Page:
A new study suggests the symptoms of autism in toddlers from a minority background are more significant than those noted in age-equivalent Caucasian children.
The investigation was the first prospective study of ethnic differences in the symptoms of autism among toddlers.
Researchers determined minority toddlers have more delayed language, communication and gross motor skills than Caucasian children with the disorder. Researchers at the Kennedy Krieger Institute believe subtle developmental delays may be going unaddressed in minority toddlers until more severe symptoms develop.
Autistic spectrum disorders are found in equal prevalence among all racial and ethnic groups. However, some studies have shown that children of African American, Hispanic and Asian descent are less likely to receive an early diagnosis of autism than Caucasian children.
In this new study, Rebecca Landa, Ph.D., director of the Center for Autism and Related Disorders at the institute, investigated whether the symptoms of autism in toddlers play a role in this disparity in diagnosis.
“We found the toddlers in the minority group were significantly further behind than the non-minority group in development of language and motor skills and showed more severe autism symptoms in their communication abilities,” says Landa, whose study included children and parents of African American, Asian and Hispanic descent.
“It’s really troubling when we look at these data alongside diagnosis statistics because they suggest that children in need of early detection and intervention are not getting it.”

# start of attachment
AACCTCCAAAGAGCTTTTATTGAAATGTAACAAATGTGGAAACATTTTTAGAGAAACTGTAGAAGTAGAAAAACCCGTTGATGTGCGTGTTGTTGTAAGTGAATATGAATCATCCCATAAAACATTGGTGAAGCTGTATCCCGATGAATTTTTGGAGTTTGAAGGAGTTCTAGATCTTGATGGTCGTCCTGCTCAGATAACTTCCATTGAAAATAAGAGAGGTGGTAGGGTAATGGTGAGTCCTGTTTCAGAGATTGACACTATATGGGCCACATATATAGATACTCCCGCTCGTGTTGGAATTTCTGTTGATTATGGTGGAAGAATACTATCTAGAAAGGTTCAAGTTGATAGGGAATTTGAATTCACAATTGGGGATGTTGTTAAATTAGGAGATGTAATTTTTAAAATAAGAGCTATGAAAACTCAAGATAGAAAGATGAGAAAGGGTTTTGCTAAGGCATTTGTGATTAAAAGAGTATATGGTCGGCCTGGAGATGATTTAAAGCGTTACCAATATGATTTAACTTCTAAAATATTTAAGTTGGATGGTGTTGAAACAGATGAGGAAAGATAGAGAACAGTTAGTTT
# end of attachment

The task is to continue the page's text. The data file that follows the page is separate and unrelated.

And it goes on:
The study is published in the Journal of Autism and Developmental Disorders.
Researchers examined development in 84 toddlers with ASD at an average 26-28 months of age using three standardized instruments that evaluate child development.
Children were evaluated by their caregivers using the Communication and Symbolic Behavior Scales Developmental Caregiver Questionnaire (CSBS-DP CQ) and by research clinicians using the Mullen Scales of Early Learning and the Autism Diagnostic Observation Schedule-Generic (ADOS).
Researchers then controlled for participants’ socioeconomic status. All three tools indicated a significant difference between minority and non-minority children.
Previous studies show that detection of ASD is possible at as early as 14 months of age. While early diagnosis is crucial for accessing intervention services, studies examining children from minority groups suggest considerable delays in the diagnosis of ASD in these children relative to their Caucasian peers.
The results may stem from cultural differences in what communities perceive as typical and atypical development in young children, the relationships between families and respected community physicians, and the stigma that some cultures place on disability as areas where education and awareness could have meaningful impact.
“Addressing cultural influences gives us a clear target to improve service delivery to minority children, but these findings may also suggest biological and other culturally related differences between Caucasian and minority children with autism,” Landa said.
“There are other complex diseases that present differently in different ethnic groups and more research is needed to investigate this possibility.”
Landa has since initiated a new study that will document the age at which minority parents first noticed signs of developmental disruption in their children, the specific nature of the behavior that concerned them, and the children’s intervention history.
Additional research is also needed to study group-specific differences in the presentation of autism symptoms between a variety of minority groups.
“Although questions remain on why these differences exist, by taking steps to develop more culturally sensitive screening and assessment practices, with a special focus on educating parents, clinicians and health educators, I believe we can empower parents to identify early warning signs and ensure minority children have the same access to services as their Caucasian peers,” said Landa.
Source: Kennedy Krieger Institute